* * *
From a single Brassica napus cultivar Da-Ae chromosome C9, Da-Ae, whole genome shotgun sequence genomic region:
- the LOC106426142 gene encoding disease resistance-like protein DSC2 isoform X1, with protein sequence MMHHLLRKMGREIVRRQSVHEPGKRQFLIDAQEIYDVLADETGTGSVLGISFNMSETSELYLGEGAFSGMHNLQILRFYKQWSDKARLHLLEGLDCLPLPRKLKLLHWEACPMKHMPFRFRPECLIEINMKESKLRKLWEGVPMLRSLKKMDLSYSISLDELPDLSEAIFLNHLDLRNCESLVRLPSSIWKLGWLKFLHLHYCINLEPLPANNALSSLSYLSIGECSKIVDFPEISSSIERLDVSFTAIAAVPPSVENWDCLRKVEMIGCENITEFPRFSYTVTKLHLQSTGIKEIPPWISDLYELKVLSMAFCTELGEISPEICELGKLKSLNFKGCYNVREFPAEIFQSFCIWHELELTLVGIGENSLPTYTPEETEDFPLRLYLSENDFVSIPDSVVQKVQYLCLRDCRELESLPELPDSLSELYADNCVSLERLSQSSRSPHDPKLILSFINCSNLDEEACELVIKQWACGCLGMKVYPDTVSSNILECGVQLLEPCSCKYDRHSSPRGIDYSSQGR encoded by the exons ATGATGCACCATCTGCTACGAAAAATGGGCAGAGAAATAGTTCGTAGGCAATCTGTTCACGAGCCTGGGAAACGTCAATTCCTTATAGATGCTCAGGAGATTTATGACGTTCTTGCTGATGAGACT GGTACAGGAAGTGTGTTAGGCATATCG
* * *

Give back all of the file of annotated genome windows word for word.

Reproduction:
From a single Brassica napus cultivar Da-Ae chromosome C9, Da-Ae, whole genome shotgun sequence genomic region:
- the LOC106426142 gene encoding disease resistance-like protein DSC2 isoform X1, with protein sequence MMHHLLRKMGREIVRRQSVHEPGKRQFLIDAQEIYDVLADETGTGSVLGISFNMSETSELYLGEGAFSGMHNLQILRFYKQWSDKARLHLLEGLDCLPLPRKLKLLHWEACPMKHMPFRFRPECLIEINMKESKLRKLWEGVPMLRSLKKMDLSYSISLDELPDLSEAIFLNHLDLRNCESLVRLPSSIWKLGWLKFLHLHYCINLEPLPANNALSSLSYLSIGECSKIVDFPEISSSIERLDVSFTAIAAVPPSVENWDCLRKVEMIGCENITEFPRFSYTVTKLHLQSTGIKEIPPWISDLYELKVLSMAFCTELGEISPEICELGKLKSLNFKGCYNVREFPAEIFQSFCIWHELELTLVGIGENSLPTYTPEETEDFPLRLYLSENDFVSIPDSVVQKVQYLCLRDCRELESLPELPDSLSELYADNCVSLERLSQSSRSPHDPKLILSFINCSNLDEEACELVIKQWACGCLGMKVYPDTVSSNILECGVQLLEPCSCKYDRHSSPRGIDYSSQGR encoded by the exons ATGATGCACCATCTGCTACGAAAAATGGGCAGAGAAATAGTTCGTAGGCAATCTGTTCACGAGCCTGGGAAACGTCAATTCCTTATAGATGCTCAGGAGATTTATGACGTTCTTGCTGATGAGACT GGTACAGGAAGTGTGTTAGGCATATCG